I would 100% return to the Biltmore Village TGI Friday’s. I’d 100% get a fireball margarita again…if it hadn’t been a school night, I would’ve had a second.
Stop Three: Chili’s
The Chili’s on Tunnel Road is slightly less depressing than the Candler Applebee’s, which almost made it worse? Like, at least the Candler Applebee’s had a gummy-shark fuled ennui that was so ridiculous it was charming. The Tunnel Road Chili’s was just super sterile in decor and crowd. Perhaps it was unfair to judge Chili’s in any capacity while I was still coming down from my TGI Friday’s high, but that’s the way the baby back ribs crumbled.
The Drinks: Some sort of “berry smash” and one giant beer.
I bitched out here. It was past nine on a work night, which is late for me, and I was scared of what one more sugar-heavy cocktail might do to my stomach. So I went for a beer (Sam Adam’s Cold Snap…an old favorite), but in the spirit of a chain restaurant bar crawl, I gave an enthusiastic YES when the waitress asked if I’d want to upgrade to a 22 oz. Mikey got some kind of berry smash cocktail, which, if I recall, wasn’t bad but wasn’t good—like the Chili’s it was consumed in, the berry smash was wholly immemorable.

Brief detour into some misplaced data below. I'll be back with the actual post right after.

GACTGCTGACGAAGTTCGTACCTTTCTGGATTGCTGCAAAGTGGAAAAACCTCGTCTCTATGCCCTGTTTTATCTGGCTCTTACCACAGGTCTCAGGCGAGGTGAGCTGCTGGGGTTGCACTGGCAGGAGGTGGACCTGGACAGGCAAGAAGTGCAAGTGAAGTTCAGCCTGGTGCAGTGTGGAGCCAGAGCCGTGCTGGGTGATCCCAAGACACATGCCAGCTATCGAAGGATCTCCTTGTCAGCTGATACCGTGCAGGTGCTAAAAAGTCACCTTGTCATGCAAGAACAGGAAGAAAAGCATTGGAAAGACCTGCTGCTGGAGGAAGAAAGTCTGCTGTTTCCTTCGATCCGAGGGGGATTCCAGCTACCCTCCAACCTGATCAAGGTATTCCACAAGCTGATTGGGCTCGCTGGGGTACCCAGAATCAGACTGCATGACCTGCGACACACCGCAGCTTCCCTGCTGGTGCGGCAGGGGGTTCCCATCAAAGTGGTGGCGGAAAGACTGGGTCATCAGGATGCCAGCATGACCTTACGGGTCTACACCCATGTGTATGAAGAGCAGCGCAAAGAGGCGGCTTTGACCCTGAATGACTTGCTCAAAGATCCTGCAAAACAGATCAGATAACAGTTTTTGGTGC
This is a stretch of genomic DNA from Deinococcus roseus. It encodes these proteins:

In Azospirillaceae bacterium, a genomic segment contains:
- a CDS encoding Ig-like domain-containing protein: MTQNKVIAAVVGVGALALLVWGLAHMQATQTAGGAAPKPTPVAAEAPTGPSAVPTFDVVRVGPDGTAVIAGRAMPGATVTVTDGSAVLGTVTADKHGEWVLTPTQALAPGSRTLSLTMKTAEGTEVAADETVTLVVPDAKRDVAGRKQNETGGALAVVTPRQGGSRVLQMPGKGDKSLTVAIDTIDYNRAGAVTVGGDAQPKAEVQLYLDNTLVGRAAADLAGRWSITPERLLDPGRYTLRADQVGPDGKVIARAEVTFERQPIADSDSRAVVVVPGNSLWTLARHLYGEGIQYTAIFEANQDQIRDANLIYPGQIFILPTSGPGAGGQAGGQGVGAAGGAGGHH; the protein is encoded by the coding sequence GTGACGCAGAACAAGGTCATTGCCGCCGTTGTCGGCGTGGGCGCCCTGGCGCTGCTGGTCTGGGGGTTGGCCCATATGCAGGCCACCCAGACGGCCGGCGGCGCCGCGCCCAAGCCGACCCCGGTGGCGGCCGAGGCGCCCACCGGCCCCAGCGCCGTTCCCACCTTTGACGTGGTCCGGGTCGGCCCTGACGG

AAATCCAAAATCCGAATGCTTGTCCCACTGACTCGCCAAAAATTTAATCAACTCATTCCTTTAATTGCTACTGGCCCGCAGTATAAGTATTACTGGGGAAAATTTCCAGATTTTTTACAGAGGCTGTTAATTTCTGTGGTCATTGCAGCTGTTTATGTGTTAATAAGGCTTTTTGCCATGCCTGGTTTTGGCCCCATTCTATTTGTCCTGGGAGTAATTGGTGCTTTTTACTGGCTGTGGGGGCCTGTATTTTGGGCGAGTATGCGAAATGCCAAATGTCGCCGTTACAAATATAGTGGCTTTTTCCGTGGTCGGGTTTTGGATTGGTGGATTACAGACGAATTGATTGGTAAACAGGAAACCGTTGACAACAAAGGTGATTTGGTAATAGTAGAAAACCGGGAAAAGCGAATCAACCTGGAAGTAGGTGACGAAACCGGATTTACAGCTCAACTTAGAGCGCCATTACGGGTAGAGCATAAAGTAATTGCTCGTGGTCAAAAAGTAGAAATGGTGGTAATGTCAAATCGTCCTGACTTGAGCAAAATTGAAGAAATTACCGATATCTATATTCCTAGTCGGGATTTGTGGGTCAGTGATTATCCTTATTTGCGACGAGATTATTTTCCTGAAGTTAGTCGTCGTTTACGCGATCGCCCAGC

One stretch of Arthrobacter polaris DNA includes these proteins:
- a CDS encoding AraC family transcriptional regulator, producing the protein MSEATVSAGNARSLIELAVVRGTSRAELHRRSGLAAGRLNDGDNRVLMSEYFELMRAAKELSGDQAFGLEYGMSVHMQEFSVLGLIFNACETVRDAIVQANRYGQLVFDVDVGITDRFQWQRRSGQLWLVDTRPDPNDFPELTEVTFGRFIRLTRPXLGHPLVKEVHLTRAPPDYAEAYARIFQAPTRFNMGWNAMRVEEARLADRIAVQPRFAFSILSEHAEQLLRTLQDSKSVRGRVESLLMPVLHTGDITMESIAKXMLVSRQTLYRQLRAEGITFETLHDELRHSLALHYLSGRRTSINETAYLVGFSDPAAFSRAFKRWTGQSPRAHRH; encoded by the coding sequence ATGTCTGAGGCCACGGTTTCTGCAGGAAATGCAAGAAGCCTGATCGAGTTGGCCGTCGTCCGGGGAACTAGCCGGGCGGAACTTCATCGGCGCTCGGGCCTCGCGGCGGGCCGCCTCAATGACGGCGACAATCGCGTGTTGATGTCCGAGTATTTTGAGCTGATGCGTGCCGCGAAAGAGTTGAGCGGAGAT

- I didn’t feel God in that Chili’s that night.
- Don’t go to Chili’s after a rousing good time at TGIFriday’s—it can’t compete.
Chain restaurants get a bad rap. I think part of it is well-deserved, and part of it is us trying to feel fancier than we are (I also think chain restaurants suffer a bit from this…like, I’ll never make fun of McDonald’s and actively love McChickens, but there’s no self-serious grandeur from McDonald’s the way it is with some chains, which are essentially fast food but with pretenses). Chains are reasonably priced, I get the appeal of knowing what you’re going to get when you go there (see again: McChicken which tastes the same ANYWHERE), and honestly, I’d rather hang out somewhere sort of tacky, but with friendly staff and solid music selection, any day over a dive bar where the hipster bartender makes their disdain for you know because their need to still be “punk rock” at 33 is more important than the fact that they work for tips.
Writing this post has actually inspired me to text a friend I have dinner plans with this week and non-ironically suggest The Outback Steakhouse—I mean, I’ve never had a Bloomin’ Onion, and what better time than now?